Amy is having a fascinating discussion about Catholic bookselling. As I read the comments in reply to her post, I encountered some revealing statements that caught my attention:

The mid-20th century was in many ways the golden years of a large, middle class Catholic presence, one that is slowly evaporating due to apostasy and contraception. The numbers are kept up by the immigrants, and they aren't buying lots of books yet.
This statement is most revealing for what it says about Catholics in the world today rather than what it says about the decline in Catholic booksales.
Catholics today do not typically possess such a self-awareness [of themselves as as a distinct and at least partially -- but not wholly -- countercultural religious minority] ... and those who do are likely to be alienated from large parts of their own Church (e.g., self-serving bishops, dissenting theologians, liturgists), which makes this group more difficult to sell to.
I just find it interesting that the reasons offered by Amy's commentators for the decline in Catholic booksales are based upon prior assumptions about Catholics, assumptions I find arresting.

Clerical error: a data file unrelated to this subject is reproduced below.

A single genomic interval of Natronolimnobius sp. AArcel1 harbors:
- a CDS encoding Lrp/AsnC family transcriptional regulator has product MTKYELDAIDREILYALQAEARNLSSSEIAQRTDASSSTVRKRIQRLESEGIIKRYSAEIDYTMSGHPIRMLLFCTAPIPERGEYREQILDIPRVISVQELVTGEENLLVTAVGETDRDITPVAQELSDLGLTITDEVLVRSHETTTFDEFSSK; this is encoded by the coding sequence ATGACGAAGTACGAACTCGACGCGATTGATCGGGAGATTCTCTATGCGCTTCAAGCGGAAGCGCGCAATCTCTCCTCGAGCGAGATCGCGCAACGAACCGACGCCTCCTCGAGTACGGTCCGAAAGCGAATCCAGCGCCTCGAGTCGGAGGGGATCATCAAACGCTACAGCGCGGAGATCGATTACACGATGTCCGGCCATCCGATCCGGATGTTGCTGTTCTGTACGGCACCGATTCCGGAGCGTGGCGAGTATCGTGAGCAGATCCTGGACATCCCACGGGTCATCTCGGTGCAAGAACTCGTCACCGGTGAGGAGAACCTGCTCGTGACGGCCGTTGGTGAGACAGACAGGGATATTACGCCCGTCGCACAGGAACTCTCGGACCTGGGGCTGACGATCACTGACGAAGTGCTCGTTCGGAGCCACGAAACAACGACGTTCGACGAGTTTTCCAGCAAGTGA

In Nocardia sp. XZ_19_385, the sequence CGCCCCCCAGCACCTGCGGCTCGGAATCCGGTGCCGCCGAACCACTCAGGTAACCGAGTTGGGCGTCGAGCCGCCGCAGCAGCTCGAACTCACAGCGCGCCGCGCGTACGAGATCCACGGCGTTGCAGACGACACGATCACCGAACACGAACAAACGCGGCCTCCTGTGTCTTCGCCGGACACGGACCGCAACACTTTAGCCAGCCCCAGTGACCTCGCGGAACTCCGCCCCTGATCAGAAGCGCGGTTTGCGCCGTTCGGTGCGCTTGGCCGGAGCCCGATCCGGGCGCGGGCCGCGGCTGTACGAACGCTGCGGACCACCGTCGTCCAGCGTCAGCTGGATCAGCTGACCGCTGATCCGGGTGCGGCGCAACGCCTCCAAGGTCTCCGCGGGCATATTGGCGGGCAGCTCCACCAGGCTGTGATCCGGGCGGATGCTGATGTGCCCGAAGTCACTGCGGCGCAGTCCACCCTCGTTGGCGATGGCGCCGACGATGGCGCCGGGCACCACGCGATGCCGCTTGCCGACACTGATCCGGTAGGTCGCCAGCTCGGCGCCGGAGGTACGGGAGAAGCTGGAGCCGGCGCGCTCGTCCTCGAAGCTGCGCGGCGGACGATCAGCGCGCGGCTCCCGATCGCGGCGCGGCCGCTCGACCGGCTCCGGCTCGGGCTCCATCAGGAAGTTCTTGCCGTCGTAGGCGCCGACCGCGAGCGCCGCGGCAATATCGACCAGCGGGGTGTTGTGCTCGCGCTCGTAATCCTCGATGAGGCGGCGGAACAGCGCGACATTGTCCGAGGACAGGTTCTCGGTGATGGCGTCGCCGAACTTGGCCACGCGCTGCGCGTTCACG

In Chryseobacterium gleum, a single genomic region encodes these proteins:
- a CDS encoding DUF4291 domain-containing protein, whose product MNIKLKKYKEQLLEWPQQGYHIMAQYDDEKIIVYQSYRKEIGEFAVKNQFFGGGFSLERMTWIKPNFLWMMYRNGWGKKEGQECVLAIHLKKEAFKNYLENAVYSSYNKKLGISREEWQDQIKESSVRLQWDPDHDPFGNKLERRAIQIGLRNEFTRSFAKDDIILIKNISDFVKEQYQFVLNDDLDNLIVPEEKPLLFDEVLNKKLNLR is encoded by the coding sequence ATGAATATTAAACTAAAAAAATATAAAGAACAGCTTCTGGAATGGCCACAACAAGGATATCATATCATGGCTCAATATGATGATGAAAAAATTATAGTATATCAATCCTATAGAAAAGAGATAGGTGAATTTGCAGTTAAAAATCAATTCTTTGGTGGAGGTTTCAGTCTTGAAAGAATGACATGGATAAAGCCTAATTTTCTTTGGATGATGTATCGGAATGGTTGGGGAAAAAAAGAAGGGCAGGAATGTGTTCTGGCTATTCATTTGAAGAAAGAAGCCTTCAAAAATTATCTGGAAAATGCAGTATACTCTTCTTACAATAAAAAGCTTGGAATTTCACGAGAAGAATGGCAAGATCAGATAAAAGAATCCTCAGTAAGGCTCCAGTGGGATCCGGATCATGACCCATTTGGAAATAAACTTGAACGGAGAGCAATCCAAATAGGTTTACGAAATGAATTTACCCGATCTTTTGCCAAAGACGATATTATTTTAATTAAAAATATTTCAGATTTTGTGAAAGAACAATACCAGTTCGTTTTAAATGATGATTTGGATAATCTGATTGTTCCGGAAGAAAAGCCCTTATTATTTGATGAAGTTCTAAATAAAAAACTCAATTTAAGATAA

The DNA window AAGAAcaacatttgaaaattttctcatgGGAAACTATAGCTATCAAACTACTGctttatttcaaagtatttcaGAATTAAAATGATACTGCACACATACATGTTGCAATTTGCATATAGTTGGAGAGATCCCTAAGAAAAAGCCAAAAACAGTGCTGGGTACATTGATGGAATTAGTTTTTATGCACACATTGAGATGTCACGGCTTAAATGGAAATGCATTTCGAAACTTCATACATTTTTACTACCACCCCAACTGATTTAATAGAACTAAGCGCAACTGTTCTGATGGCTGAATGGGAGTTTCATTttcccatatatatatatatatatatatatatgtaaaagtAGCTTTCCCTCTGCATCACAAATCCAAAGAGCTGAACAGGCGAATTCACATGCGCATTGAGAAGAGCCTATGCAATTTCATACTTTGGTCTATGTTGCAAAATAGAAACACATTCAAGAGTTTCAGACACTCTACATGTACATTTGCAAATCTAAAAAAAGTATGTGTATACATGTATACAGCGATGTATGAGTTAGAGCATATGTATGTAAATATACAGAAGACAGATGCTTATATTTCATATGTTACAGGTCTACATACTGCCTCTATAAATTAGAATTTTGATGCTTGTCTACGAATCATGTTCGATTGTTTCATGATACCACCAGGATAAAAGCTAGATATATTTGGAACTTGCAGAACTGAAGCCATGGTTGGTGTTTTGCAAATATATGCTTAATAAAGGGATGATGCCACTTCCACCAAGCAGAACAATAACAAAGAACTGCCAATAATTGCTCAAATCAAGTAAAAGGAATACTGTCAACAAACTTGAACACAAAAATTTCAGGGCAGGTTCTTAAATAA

Have we lost a sense of distinction? Do we forget that being Catholic sets us apart from everyone else on the planet? Here we see yet another outcome of postmodern secular society's dictatorship of relativism! We fail to distinguish anymore, we fail to perceive difference, we're no longer discriminating.

Prejudicial discrimination is disrespectful and racial discrimination is sinful. But discrimination in and of itself is a necessary attribute for civility. Being a critical thinker necessarily means one will become discriminating, and critical thought is the hallmark of a well-formed intellect. Without the ability to evaluate (i.e. judge) one's own perceptions and effectively discriminate the moral veracity of one viewpoint or another, for example, we are rendered incapable of recognizing bigotry. In other words, one has to discriminate against 'discrimination'!

Class distinctions are unjust. Yet, without the ability to distinguish just from unjust, how are we to know? Unity and common ground are to be sought in all matters where one group opposes another, but difference allows such a healthy encounter to take place at all.

What sets Catholics apart from everyone else on the planet? The first comment provides a clue: the Church's teaching on contraception. Catholics are a community of Christian disciples- {a Church}- that forms and helps conscientious individuals to come to know, understand, and believe- {that teaches}- that life is precious and good- {against contraception}.

Catholics are joined to Christ in a way that no other group of people on the planet can claim to be. Do we live this reality? Do we understand what this entails and demands of us? Do we rejoice at this realization? Do we hope for less?

Christ makes all the difference in the world.

Be distinctive.

Be Catholic.

Be distinctively Catholic.

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